In its early life, Uber was quickly becoming a household name in a constantly increasing number of countries worldwide, but it was creating powerful enemies and racking up controversies along the way too. A long-running issue has been the status of the hundreds of thousands of Uber drivers who serve its customers. While the start-up has long maintained they are independent contractors benefiting from the flexibility of the “gig economy”, drivers in countries around the world have taken legal action to demand they are treated as employees who are entitled to things like a minimum wage and sick pay.
Come 2014, Uber was fighting allegations on multiple fronts. Chief executive Travis Kalanick sustained a backlash when he called the company “Boob-er” in a magazine interview while describing how the app was popular with women. The company’s employees were accused of ordering and cancelling rides on rival services in an attempt to poach frustrated drivers. Claims emerged that executives also had access to “God View” that allowed them to track the locations of unsuspecting users. By 2017, Uber was fighting scandals focused on allegations of a misogynistic company culture, and a damning video that showed Kalanick arguing with a driver. This is just the tip of the iceberg when it comes to Uber’s PR disasters, and we’d run out of space if we were to mention them all.
The Uber Technologies share price now
Uber stock market performance has continued to disappoint, hitting lows of $25.58 in mid-November. But the big bombshell came later in the month, when the Uber London licence was withdrawn by regulators. The company had been given 15 months to make amends for safety failings and corporate governance concerns, with revelations that the company had a “Greyball” app to evade surveillance by local authorities proving highly detrimental to its credibility. But, on the day the licence extension expired, Transport for London ruled Uber was still not a “fit and proper” operator – citing statistics that 14,000 fraudulent trips had taken place where unauthorised drivers were giving lifts to passengers.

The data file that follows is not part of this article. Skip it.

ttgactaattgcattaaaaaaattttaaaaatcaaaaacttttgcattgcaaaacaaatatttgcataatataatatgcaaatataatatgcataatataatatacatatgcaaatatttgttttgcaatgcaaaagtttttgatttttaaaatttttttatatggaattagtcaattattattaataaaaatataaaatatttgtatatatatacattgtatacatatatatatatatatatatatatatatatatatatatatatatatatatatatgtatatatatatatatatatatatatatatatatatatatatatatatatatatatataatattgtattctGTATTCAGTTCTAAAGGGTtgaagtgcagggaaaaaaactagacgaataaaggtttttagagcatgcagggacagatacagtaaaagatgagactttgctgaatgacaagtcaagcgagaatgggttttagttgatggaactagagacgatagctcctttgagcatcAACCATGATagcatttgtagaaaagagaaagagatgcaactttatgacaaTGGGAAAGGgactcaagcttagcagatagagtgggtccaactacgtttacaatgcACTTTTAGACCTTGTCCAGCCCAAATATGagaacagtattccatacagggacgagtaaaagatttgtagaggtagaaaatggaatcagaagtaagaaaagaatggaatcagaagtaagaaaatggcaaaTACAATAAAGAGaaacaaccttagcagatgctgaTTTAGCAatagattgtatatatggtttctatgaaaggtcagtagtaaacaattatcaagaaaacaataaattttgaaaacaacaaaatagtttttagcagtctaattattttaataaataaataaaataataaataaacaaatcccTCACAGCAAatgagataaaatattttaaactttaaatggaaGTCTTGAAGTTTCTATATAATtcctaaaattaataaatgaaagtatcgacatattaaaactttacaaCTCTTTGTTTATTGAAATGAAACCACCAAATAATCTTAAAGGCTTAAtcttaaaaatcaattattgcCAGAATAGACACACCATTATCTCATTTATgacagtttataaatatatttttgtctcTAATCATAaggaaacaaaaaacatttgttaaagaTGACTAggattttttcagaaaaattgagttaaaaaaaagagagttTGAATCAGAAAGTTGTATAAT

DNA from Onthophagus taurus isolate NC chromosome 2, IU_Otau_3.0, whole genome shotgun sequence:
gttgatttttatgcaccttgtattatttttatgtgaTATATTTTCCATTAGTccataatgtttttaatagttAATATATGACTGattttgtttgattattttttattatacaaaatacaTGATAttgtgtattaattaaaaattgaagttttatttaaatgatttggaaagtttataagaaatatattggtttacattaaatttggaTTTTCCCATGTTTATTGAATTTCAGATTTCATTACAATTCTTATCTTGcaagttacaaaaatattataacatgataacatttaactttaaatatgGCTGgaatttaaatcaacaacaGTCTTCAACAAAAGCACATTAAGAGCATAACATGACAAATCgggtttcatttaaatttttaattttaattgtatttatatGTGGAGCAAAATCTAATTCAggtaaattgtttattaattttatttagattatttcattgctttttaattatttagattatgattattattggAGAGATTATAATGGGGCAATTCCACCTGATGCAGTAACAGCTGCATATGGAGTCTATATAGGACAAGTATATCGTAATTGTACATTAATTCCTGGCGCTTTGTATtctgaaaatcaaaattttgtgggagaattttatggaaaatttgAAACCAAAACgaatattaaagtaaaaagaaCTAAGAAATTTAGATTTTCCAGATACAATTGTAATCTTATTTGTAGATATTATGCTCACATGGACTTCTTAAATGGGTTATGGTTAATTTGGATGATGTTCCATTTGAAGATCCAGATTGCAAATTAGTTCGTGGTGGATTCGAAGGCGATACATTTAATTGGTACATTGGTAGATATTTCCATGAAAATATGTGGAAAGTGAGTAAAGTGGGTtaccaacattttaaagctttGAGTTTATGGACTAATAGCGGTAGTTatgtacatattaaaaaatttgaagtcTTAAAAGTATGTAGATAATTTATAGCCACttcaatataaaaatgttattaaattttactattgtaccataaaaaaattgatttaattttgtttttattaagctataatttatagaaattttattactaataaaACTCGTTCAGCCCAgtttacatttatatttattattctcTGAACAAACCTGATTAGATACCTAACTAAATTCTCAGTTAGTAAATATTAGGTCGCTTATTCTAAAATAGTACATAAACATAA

The company can continue to operate while it goes through the appeal process in the courts. Already, ride-hailing rivals are getting the infrastructure in place to seize Uber’s customers if it loses. The formal revocation of the licence would be nothing short of calamitous for the company given how the UK’s capital is one of five cities that contributes to 25 per cent of all bookings.
In terms of predictions for the Uber Technologies share price in 2020, some analysts are turning bullish. The investment banking firm Stifel says the stock is turning a corner with signs of improvement in the fundamentals. Analysts at SunTrust are also expecting great things from the ride-hailing app in 2020 and suggest that share prices could rise 90 per cent from their current levels.
Others are much more cautious. At the start of November, company executives used an earnings call to suggest they were aiming to achieve profitability for the 2021 calendar year, but provided little detail on how this would be achieved. Sceptical investors sent the stock plunging by almost 10 per cent the following day. And all of this drama came before the Uber London licence fiasco, with some analysts reserving judgment on 2020 predictions and whether ambitious financial targets can be met until there is greater clarity on its legal standing in the British capital.